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Yaskawa Develops an Ankle-Assist Walking Device for Those with Walking Impediments Caused by Stroke and Other Factors


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Yaskawa Develops an Ankle-Assist Walking Device for Those with Walking Impediments Caused by Stroke and Other Factors
Date: September 9, 2013
Source: YASKAWA Electric Corporation

In a collaborative research effort with Shibaura Institute of Technology, Hiroshima University and Space Bio-Laboratories, Yaskawa Electric Corporation (Junji Tsuda, Representative Director, Chairman and President) has recently developed an ankle-assist walking device. Use of this device is expected to improve gait and restore the walking abilities of those with walking impediments caused by stroke and other factors. With the aim of making this device more useful and promoting its spread, Yaskawa will continue its clinical research efforts, collecting evidence (clinical results) showing its therapeutic value and continuing in its efforts to improve the device. Plans are to release the device to market in 2015.

  1. Circumstances Surrounding Development
    Each year approximately 300,000 people suffer stroke in Japan; the total number of stroke victims in the country is estimated to be upwards of 3 million individuals. Many stroke victims are left with paralysis on one side of their bodies and other disabilities that prevent them from walking normally (gait), leading to reduced ADL (activities of daily living). When plantarflexion and dorsiflexion of the ankle are insufficient while walking, there is an especially high risk of falls. Thus, with traditional rehabilitation, where safety is paramount, it was common to install equipment that stabilized the ankle at an angle so that the patient’s toes would not drag or get caught on anything. With only verbal instructions given by the therapist, it was difficult for patients themselves to understand and learn how to move their ankle – as well as the timing involved with such movement – when walking, meaning patients found it difficult to walk properly.

  2. Goals of Development
    Given the challenges outlined above, Yaskawa set to work on collaborative research efforts with research groups from the Shibaura Institute of Technology and Hiroshima University. Aimed at practical application and based on these groups’ unparalleled track record in research as well as Yaskawa’s technology, this cooperative research led to the development of an ankle-assist walking device that utilizes Yaskawa’s motion control and robot technology. Utilizing information received from sensors on the soles of the patient’s feet, this device assists the plantarflexion and dorsiflexion ankle movements needed to walk, making it possible for recurrent walking rehabilitation to be carried out safely and over a sustained period of time. The device may also help to alleviate the burdens experienced by physical therapists when working with patients on rehabilitation of walking functions.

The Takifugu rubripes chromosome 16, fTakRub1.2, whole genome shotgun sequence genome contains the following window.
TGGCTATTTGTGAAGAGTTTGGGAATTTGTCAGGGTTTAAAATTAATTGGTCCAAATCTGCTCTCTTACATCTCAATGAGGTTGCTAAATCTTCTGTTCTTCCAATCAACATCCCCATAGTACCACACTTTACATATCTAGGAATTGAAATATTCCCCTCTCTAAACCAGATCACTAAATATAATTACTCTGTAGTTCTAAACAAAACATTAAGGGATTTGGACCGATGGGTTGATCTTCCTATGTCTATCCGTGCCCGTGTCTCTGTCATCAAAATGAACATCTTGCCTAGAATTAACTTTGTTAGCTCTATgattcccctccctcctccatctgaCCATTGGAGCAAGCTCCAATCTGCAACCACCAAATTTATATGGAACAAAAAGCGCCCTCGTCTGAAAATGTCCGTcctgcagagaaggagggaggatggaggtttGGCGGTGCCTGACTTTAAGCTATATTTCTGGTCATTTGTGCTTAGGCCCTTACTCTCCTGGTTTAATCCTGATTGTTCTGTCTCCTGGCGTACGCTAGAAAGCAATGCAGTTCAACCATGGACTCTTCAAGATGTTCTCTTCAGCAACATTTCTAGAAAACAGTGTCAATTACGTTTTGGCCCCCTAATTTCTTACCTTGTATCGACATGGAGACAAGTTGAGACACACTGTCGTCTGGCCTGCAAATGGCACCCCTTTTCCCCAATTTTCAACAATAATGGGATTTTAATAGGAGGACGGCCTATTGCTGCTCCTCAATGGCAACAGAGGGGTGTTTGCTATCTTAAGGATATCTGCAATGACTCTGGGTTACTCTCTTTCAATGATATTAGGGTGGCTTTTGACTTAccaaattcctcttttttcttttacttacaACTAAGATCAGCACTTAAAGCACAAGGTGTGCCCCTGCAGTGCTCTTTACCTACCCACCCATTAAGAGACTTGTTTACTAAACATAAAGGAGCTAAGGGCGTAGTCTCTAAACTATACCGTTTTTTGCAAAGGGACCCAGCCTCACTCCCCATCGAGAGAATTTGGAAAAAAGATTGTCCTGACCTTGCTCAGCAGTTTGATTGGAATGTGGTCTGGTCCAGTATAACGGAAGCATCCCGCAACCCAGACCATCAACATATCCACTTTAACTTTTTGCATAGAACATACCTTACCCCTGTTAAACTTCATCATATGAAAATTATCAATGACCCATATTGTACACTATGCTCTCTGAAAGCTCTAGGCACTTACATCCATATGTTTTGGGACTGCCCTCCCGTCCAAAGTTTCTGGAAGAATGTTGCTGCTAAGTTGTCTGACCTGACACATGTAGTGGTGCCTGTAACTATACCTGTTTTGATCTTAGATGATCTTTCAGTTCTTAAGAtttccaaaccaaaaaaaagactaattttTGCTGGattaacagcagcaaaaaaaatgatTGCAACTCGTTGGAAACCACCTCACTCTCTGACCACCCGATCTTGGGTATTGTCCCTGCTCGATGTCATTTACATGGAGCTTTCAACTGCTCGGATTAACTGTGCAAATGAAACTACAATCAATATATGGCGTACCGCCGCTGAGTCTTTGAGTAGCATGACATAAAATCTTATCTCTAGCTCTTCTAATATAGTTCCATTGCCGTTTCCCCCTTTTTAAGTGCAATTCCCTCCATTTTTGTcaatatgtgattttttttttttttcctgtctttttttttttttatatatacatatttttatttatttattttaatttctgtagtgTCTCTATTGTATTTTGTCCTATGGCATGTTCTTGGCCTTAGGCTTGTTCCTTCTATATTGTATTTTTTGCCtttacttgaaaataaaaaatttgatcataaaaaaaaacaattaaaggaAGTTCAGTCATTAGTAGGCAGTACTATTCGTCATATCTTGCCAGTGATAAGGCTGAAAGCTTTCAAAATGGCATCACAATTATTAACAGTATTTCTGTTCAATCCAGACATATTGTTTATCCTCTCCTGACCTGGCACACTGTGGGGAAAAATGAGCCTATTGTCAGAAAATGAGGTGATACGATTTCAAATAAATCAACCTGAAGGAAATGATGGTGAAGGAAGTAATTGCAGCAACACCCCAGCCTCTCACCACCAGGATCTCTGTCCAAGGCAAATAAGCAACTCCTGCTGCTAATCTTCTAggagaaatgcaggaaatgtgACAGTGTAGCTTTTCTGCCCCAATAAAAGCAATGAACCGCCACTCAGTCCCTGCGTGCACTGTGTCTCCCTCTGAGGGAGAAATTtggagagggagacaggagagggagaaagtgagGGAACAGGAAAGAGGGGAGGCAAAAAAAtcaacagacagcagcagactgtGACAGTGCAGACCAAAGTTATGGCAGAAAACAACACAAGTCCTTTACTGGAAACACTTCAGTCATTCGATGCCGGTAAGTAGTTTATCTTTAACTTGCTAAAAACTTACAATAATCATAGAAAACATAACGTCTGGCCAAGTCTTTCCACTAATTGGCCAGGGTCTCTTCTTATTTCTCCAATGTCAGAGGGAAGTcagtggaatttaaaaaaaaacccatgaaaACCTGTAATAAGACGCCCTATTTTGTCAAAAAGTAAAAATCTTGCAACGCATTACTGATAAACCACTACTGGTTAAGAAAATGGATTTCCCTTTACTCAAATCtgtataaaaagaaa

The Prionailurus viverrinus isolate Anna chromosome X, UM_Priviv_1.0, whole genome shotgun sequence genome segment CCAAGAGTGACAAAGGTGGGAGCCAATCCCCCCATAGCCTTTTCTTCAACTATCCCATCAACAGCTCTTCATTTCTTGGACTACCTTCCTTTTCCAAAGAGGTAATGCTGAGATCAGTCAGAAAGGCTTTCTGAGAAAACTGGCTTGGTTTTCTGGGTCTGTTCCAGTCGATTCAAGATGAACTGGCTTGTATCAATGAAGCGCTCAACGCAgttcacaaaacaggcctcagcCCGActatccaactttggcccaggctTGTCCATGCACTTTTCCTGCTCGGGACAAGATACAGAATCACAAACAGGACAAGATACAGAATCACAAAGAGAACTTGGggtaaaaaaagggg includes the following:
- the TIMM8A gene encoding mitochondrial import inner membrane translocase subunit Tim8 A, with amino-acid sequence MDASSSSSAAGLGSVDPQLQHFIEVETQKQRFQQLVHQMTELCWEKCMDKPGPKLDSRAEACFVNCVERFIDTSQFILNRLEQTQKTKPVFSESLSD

3. Features of the Ankle-Assist Walking Device

  • Utilizing information received from sensors on the soles of the patient’s feet, the motor of this device assists the dorsiflexion movements of the ankle so that when the patient’s heel comes in contact with the ground, during the time of contact there is a forward transfer of the center of gravity, giving him or her the power necessary to stride forward.
  • When starting to walk, dorsiflexion assistance acts to expand the gastrocnemius muscle (a single biarticular muscle that saddles two joints), thus causing reflexive muscle contraction. This reflexive muscle contraction links the movements of the patient’s knees and hips, allowing for a smooth start.
  • Device configuration is straightforward, meaning that putting the device on, setting it up and making adjustments can be done quickly and easily. What’s more, because the device is small and can be carried directly on the body, it can be worn in or under the patient’s clothing, thus eliminating restrictions to movement and greatly aiding in walking rehabilitation activities.
  • So that the part of the device placed on the ankle could be lightweight, thus lessening the burden placed on the patient, the ankle drive and controller are separate, with power transferred directly to the ankle via the device’s small, flat motor.

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